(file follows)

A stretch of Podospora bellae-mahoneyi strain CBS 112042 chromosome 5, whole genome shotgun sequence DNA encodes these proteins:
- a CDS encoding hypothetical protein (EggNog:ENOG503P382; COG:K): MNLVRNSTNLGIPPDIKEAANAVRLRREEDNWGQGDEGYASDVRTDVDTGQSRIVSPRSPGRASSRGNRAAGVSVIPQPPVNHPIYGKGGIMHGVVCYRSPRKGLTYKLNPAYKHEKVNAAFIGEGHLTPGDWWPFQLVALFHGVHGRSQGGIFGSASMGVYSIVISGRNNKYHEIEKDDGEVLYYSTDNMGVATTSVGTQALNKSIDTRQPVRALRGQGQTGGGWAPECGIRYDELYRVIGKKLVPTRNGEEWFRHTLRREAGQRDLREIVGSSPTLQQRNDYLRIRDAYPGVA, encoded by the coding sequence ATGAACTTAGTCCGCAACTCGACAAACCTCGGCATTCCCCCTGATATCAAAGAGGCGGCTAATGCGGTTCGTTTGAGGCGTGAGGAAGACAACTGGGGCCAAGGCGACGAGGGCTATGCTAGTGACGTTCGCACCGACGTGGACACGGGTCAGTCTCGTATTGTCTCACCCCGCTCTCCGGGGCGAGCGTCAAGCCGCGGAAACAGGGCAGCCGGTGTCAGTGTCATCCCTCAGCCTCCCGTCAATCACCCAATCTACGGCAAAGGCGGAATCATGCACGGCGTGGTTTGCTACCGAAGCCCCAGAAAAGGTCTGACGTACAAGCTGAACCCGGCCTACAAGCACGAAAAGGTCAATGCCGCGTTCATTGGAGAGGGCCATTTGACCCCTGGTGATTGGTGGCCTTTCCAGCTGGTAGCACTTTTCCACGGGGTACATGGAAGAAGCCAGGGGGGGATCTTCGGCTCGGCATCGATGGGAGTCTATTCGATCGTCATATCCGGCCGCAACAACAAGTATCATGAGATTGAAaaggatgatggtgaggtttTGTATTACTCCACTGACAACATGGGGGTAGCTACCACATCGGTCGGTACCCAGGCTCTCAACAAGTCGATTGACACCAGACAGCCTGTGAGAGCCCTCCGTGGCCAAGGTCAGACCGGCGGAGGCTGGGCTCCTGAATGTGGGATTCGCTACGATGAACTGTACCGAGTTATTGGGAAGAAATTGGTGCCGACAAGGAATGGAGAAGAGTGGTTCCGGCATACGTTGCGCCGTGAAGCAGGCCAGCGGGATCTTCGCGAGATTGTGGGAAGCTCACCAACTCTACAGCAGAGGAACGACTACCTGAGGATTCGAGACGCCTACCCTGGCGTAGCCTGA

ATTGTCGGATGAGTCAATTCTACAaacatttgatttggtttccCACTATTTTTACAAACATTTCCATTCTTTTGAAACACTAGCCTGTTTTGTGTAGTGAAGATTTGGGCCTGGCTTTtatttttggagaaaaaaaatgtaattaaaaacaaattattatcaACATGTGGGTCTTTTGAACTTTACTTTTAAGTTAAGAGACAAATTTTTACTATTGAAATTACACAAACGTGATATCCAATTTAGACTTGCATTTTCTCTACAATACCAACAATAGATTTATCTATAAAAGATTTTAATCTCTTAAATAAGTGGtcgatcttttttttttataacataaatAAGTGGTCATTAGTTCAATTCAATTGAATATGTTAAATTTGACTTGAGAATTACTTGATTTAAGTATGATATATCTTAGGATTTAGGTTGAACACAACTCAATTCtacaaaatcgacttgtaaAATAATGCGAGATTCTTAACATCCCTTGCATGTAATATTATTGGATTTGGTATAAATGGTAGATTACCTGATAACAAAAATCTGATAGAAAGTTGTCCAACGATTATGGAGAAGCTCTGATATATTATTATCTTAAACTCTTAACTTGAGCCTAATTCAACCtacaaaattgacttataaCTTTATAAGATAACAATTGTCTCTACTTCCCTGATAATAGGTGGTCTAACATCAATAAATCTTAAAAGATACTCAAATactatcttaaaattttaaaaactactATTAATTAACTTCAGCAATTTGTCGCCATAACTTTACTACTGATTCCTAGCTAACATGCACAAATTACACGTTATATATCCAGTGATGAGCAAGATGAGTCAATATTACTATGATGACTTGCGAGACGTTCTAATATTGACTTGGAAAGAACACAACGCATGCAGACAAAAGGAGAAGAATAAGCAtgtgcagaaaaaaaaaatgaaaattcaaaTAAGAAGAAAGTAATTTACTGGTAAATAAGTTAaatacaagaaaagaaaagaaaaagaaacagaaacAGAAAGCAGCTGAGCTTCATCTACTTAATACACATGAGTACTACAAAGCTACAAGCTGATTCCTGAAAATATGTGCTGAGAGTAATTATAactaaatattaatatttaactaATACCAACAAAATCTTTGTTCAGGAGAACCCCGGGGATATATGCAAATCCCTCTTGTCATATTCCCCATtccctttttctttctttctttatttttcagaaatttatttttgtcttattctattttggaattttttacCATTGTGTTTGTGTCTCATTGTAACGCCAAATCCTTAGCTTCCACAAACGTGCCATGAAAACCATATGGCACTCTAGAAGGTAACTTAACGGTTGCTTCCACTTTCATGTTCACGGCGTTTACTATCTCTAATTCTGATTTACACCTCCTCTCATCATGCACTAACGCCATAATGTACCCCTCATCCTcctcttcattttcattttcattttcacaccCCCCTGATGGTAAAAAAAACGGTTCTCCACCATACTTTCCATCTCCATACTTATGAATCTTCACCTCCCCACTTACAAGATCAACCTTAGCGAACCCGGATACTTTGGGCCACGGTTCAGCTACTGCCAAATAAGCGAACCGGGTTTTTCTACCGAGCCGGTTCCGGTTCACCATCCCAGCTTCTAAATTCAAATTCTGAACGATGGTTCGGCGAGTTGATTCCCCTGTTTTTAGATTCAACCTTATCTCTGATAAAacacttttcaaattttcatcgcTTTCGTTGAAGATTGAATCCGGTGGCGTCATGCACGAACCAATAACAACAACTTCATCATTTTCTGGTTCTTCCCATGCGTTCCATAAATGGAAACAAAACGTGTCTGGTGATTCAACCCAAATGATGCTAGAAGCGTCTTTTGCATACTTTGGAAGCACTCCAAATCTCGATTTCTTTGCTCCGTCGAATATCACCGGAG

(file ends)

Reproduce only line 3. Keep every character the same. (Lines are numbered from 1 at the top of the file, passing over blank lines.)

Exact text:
ATTGTCGGATGAGTCAATTCTACAaacatttgatttggtttccCACTATTTTTACAAACATTTCCATTCTTTTGAAACACTAGCCTGTTTTGTGTAGTGAAGATTTGGGCCTGGCTTTtatttttggagaaaaaaaatgtaattaaaaacaaattattatcaACATGTGGGTCTTTTGAACTTTACTTTTAAGTTAAGAGACAAATTTTTACTATTGAAATTACACAAACGTGATATCCAATTTAGACTTGCATTTTCTCTACAATACCAACAATAGATTTATCTATAAAAGATTTTAATCTCTTAAATAAGTGGtcgatcttttttttttataacataaatAAGTGGTCATTAGTTCAATTCAATTGAATATGTTAAATTTGACTTGAGAATTACTTGATTTAAGTATGATATATCTTAGGATTTAGGTTGAACACAACTCAATTCtacaaaatcgacttgtaaAATAATGCGAGATTCTTAACATCCCTTGCATGTAATATTATTGGATTTGGTATAAATGGTAGATTACCTGATAACAAAAATCTGATAGAAAGTTGTCCAACGATTATGGAGAAGCTCTGATATATTATTATCTTAAACTCTTAACTTGAGCCTAATTCAACCtacaaaattgacttataaCTTTATAAGATAACAATTGTCTCTACTTCCCTGATAATAGGTGGTCTAACATCAATAAATCTTAAAAGATACTCAAATactatcttaaaattttaaaaactactATTAATTAACTTCAGCAATTTGTCGCCATAACTTTACTACTGATTCCTAGCTAACATGCACAAATTACACGTTATATATCCAGTGATGAGCAAGATGAGTCAATATTACTATGATGACTTGCGAGACGTTCTAATATTGACTTGGAAAGAACACAACGCATGCAGACAAAAGGAGAAGAATAAGCAtgtgcagaaaaaaaaaatgaaaattcaaaTAAGAAGAAAGTAATTTACTGGTAAATAAGTTAaatacaagaaaagaaaagaaaaagaaacagaaacAGAAAGCAGCTGAGCTTCATCTACTTAATACACATGAGTACTACAAAGCTACAAGCTGATTCCTGAAAATATGTGCTGAGAGTAATTATAactaaatattaatatttaactaATACCAACAAAATCTTTGTTCAGGAGAACCCCGGGGATATATGCAAATCCCTCTTGTCATATTCCCCATtccctttttctttctttctttatttttcagaaatttatttttgtcttattctattttggaattttttacCATTGTGTTTGTGTCTCATTGTAACGCCAAATCCTTAGCTTCCACAAACGTGCCATGAAAACCATATGGCACTCTAGAAGGTAACTTAACGGTTGCTTCCACTTTCATGTTCACGGCGTTTACTATCTCTAATTCTGATTTACACCTCCTCTCATCATGCACTAACGCCATAATGTACCCCTCATCCTcctcttcattttcattttcattttcacaccCCCCTGATGGTAAAAAAAACGGTTCTCCACCATACTTTCCATCTCCATACTTATGAATCTTCACCTCCCCACTTACAAGATCAACCTTAGCGAACCCGGATACTTTGGGCCACGGTTCAGCTACTGCCAAATAAGCGAACCGGGTTTTTCTACCGAGCCGGTTCCGGTTCACCATCCCAGCTTCTAAATTCAAATTCTGAACGATGGTTCGGCGAGTTGATTCCCCTGTTTTTAGATTCAACCTTATCTCTGATAAAacacttttcaaattttcatcgcTTTCGTTGAAGATTGAATCCGGTGGCGTCATGCACGAACCAATAACAACAACTTCATCATTTTCTGGTTCTTCCCATGCGTTCCATAAATGGAAACAAAACGTGTCTGGTGATTCAACCCAAATGATGCTAGAAGCGTCTTTTGCATACTTTGGAAGCACTCCAAATCTCGATTTCTTTGCTCCGTCGAATATCACCGGAG